5 Dental work

Your clients know that dental hygiene is important for people, but they may not realize it's important for pets, too. Rivers and her team members tell every owner that his or her pet needs dental care throughout its life. "And we explain that if we clean the teeth before they get bad, the pet won't be under anesthesia for long and the procedure will be cheaper," she says.

Still, Potter says it's easy for clients to neglect pets' dental care. "Most people don't look at their dog's teeth," Potter says. So team members show them. "We have handouts with pictures of teeth in grades one, two, three, and four disease. We take photos of their own dog's teeth before and after cleaning so they can compare." Team members also use pictures to encourage clients who are wavering about dental care. "It gives them a little more incentive when they can actually see how their pet's teeth look," Potter says.

Reminders and follow-ups are key to encouraging the dental care pets need. It's also a good idea to teach clients to maintain their pets' teeth between veterinary visits.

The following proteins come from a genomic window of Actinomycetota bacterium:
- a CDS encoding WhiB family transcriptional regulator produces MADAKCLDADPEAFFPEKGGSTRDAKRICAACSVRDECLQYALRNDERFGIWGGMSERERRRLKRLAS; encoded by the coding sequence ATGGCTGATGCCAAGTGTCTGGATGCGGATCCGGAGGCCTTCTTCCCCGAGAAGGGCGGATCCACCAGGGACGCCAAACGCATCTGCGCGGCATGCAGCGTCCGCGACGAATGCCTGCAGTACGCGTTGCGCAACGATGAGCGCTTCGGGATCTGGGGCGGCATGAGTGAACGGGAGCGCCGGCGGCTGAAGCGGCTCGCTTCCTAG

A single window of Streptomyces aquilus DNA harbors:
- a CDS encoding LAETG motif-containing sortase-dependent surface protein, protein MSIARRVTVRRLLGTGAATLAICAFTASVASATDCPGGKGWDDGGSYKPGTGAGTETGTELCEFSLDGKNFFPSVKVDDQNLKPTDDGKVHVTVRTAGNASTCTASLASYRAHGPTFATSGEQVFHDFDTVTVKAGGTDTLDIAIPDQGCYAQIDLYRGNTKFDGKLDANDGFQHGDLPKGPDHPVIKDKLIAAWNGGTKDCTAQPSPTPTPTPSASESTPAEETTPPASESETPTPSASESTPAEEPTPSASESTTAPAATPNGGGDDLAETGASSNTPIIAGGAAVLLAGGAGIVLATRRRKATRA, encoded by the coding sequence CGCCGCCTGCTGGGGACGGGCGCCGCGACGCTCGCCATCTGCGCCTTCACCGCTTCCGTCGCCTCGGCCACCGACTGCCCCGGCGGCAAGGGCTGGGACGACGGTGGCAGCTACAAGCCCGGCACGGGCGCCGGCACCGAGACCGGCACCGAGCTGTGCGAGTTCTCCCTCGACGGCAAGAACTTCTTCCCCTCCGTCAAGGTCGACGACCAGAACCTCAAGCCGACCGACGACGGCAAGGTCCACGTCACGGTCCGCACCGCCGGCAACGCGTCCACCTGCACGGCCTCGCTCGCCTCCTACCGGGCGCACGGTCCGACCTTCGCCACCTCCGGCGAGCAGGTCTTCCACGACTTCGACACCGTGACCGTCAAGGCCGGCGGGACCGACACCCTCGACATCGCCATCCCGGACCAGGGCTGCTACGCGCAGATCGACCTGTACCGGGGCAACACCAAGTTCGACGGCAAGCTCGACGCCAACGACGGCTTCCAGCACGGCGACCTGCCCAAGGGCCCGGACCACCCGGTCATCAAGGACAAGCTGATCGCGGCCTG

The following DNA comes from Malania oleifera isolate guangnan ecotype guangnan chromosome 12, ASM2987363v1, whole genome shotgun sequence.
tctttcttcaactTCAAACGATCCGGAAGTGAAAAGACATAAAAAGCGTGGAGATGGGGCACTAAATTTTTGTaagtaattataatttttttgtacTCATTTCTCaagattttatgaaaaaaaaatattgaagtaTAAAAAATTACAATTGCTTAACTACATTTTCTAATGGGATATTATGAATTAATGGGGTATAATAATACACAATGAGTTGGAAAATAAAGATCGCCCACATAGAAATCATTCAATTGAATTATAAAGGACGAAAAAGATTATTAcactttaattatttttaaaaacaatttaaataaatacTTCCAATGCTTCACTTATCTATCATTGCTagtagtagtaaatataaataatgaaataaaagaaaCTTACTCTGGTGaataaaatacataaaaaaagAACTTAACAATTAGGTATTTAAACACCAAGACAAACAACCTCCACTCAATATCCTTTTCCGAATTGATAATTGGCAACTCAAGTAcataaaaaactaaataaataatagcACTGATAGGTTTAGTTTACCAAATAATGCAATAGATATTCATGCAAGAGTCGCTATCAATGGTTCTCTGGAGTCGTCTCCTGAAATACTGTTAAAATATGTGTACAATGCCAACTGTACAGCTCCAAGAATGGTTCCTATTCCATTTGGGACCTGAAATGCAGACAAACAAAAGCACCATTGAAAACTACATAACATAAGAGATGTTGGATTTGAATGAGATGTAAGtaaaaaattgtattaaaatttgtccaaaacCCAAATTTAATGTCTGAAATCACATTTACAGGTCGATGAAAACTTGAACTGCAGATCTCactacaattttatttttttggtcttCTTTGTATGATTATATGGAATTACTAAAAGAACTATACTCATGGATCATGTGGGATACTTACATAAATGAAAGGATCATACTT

Client education, in fact, is the key to compliance in general. "Take the time to tell pet owners why you want to do something," Potter says. "Time after time, people say to me, 'No one ever explained that to me before.'"

Remember, clients can feel overwhelmed with information, so break these conversations into manageable chunks, Rivers says. "Schedule two or three appointments instead of approaching them with a huge checklist," she says. "Tell them, 'Next time we'll talk about these topics,' so they know there's more coming." Rivers even gives clients a handout about upcoming topics so they have time to think things over.

And be sure to keep it a two-way conversation so clients don't feel talked down to or pressured. "Learn to listen to them, too," Rivers says. "Clients know their animals better than we do. On the other hand, we have information the clients don't have." If you work with the client as a team, you set the stage for more compliant clients and healthier pets.